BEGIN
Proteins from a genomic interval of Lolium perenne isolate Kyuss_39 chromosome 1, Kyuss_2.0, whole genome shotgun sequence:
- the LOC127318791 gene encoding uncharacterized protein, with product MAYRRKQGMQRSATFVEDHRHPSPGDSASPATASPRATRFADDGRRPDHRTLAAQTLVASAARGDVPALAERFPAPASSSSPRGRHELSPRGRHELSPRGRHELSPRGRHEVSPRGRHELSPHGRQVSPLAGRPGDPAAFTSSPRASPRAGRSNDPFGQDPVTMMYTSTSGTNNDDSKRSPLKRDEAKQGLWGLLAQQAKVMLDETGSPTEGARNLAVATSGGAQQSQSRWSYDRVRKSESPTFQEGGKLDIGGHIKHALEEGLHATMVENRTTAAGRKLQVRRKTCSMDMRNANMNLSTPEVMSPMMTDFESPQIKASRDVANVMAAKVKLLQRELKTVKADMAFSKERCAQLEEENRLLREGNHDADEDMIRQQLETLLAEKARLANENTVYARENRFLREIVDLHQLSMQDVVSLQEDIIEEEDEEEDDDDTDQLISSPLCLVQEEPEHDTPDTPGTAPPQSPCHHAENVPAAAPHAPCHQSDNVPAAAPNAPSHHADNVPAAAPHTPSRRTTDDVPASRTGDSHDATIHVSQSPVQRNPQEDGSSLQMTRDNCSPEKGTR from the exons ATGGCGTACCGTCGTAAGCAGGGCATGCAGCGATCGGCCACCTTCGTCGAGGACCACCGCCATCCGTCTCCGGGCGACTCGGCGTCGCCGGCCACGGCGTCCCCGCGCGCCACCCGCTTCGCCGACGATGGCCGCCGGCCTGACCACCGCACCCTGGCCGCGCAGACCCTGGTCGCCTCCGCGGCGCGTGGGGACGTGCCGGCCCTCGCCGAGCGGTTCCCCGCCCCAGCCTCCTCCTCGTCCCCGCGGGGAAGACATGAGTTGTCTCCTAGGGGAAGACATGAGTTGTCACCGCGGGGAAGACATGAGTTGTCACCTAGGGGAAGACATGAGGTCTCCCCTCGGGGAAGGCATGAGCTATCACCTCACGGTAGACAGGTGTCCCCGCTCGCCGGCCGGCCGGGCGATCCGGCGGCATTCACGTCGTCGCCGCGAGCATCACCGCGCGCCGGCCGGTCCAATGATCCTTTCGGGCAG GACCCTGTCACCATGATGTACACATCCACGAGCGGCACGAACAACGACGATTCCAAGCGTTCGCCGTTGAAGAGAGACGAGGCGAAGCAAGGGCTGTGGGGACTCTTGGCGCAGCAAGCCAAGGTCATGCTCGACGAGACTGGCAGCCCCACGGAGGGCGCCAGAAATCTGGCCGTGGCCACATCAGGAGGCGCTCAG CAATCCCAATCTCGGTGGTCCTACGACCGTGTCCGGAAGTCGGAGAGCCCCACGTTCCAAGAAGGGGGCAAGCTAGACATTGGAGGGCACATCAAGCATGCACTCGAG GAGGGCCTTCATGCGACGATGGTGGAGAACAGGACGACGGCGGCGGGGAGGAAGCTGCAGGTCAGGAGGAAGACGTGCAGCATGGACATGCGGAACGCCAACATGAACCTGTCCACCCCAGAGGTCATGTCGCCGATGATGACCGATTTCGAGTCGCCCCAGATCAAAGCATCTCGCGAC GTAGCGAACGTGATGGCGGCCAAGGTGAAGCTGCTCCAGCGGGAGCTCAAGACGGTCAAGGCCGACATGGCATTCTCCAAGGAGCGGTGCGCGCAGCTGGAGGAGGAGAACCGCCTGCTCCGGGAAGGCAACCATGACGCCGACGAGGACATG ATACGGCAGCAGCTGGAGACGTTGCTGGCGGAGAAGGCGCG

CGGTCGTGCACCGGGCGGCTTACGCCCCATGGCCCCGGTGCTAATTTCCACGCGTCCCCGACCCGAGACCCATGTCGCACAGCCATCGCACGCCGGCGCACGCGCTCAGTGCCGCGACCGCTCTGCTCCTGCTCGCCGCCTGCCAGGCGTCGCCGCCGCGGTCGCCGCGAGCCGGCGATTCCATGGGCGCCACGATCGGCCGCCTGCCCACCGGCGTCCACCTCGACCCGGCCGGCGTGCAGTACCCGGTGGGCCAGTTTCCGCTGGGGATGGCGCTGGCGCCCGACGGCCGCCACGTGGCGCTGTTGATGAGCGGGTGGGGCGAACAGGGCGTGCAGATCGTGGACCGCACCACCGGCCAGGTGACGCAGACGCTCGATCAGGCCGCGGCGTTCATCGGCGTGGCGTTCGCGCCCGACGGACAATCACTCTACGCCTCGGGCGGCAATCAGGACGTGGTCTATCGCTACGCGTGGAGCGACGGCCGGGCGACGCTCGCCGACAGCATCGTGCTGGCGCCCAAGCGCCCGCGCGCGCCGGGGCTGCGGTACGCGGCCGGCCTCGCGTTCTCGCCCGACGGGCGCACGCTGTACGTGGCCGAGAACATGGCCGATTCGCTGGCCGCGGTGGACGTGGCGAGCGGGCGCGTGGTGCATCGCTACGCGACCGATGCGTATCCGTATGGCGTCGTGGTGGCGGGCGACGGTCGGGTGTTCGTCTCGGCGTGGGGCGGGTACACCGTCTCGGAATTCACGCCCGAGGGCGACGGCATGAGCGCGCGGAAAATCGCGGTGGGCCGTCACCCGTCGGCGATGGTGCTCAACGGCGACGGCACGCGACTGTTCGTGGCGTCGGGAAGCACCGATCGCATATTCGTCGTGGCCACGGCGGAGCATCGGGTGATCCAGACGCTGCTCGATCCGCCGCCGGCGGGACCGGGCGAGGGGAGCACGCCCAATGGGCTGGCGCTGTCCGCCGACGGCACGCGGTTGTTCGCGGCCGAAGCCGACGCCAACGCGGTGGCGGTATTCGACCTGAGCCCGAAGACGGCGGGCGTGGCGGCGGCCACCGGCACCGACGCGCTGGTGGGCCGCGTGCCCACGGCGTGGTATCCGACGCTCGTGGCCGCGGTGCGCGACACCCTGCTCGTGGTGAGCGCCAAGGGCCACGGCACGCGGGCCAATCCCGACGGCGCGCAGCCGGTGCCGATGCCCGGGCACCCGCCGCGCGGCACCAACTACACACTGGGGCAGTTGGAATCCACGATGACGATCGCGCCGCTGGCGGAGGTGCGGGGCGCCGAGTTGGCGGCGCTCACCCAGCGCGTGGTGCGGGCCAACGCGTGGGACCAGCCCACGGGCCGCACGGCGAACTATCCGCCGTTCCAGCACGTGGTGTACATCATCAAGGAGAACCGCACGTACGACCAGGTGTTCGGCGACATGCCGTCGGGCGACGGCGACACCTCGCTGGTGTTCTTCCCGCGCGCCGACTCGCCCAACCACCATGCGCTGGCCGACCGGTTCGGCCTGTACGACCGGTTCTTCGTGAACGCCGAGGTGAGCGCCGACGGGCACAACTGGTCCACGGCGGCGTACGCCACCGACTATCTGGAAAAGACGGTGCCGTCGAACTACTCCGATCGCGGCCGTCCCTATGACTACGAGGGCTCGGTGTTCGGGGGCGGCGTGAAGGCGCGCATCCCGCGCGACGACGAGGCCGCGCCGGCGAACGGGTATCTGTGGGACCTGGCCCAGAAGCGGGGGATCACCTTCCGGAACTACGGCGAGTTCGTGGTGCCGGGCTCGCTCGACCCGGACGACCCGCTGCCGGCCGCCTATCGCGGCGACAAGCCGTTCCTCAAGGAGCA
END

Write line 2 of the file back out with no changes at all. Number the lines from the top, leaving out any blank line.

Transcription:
- the LOC127318791 gene encoding uncharacterized protein, with product MAYRRKQGMQRSATFVEDHRHPSPGDSASPATASPRATRFADDGRRPDHRTLAAQTLVASAARGDVPALAERFPAPASSSSPRGRHELSPRGRHELSPRGRHELSPRGRHEVSPRGRHELSPHGRQVSPLAGRPGDPAAFTSSPRASPRAGRSNDPFGQDPVTMMYTSTSGTNNDDSKRSPLKRDEAKQGLWGLLAQQAKVMLDETGSPTEGARNLAVATSGGAQQSQSRWSYDRVRKSESPTFQEGGKLDIGGHIKHALEEGLHATMVENRTTAAGRKLQVRRKTCSMDMRNANMNLSTPEVMSPMMTDFESPQIKASRDVANVMAAKVKLLQRELKTVKADMAFSKERCAQLEEENRLLREGNHDADEDMIRQQLETLLAEKARLANENTVYARENRFLREIVDLHQLSMQDVVSLQEDIIEEEDEEEDDDDTDQLISSPLCLVQEEPEHDTPDTPGTAPPQSPCHHAENVPAAAPHAPCHQSDNVPAAAPNAPSHHADNVPAAAPHTPSRRTTDDVPASRTGDSHDATIHVSQSPVQRNPQEDGSSLQMTRDNCSPEKGTR from the exons ATGGCGTACCGTCGTAAGCAGGGCATGCAGCGATCGGCCACCTTCGTCGAGGACCACCGCCATCCGTCTCCGGGCGACTCGGCGTCGCCGGCCACGGCGTCCCCGCGCGCCACCCGCTTCGCCGACGATGGCCGCCGGCCTGACCACCGCACCCTGGCCGCGCAGACCCTGGTCGCCTCCGCGGCGCGTGGGGACGTGCCGGCCCTCGCCGAGCGGTTCCCCGCCCCAGCCTCCTCCTCGTCCCCGCGGGGAAGACATGAGTTGTCTCCTAGGGGAAGACATGAGTTGTCACCGCGGGGAAGACATGAGTTGTCACCTAGGGGAAGACATGAGGTCTCCCCTCGGGGAAGGCATGAGCTATCACCTCACGGTAGACAGGTGTCCCCGCTCGCCGGCCGGCCGGGCGATCCGGCGGCATTCACGTCGTCGCCGCGAGCATCACCGCGCGCCGGCCGGTCCAATGATCCTTTCGGGCAG GACCCTGTCACCATGATGTACACATCCACGAGCGGCACGAACAACGACGATTCCAAGCGTTCGCCGTTGAAGAGAGACGAGGCGAAGCAAGGGCTGTGGGGACTCTTGGCGCAGCAAGCCAAGGTCATGCTCGACGAGACTGGCAGCCCCACGGAGGGCGCCAGAAATCTGGCCGTGGCCACATCAGGAGGCGCTCAG CAATCCCAATCTCGGTGGTCCTACGACCGTGTCCGGAAGTCGGAGAGCCCCACGTTCCAAGAAGGGGGCAAGCTAGACATTGGAGGGCACATCAAGCATGCACTCGAG GAGGGCCTTCATGCGACGATGGTGGAGAACAGGACGACGGCGGCGGGGAGGAAGCTGCAGGTCAGGAGGAAGACGTGCAGCATGGACATGCGGAACGCCAACATGAACCTGTCCACCCCAGAGGTCATGTCGCCGATGATGACCGATTTCGAGTCGCCCCAGATCAAAGCATCTCGCGAC GTAGCGAACGTGATGGCGGCCAAGGTGAAGCTGCTCCAGCGGGAGCTCAAGACGGTCAAGGCCGACATGGCATTCTCCAAGGAGCGGTGCGCGCAGCTGGAGGAGGAGAACCGCCTGCTCCGGGAAGGCAACCATGACGCCGACGAGGACATG ATACGGCAGCAGCTGGAGACGTTGCTGGCGGAGAAGGCGCG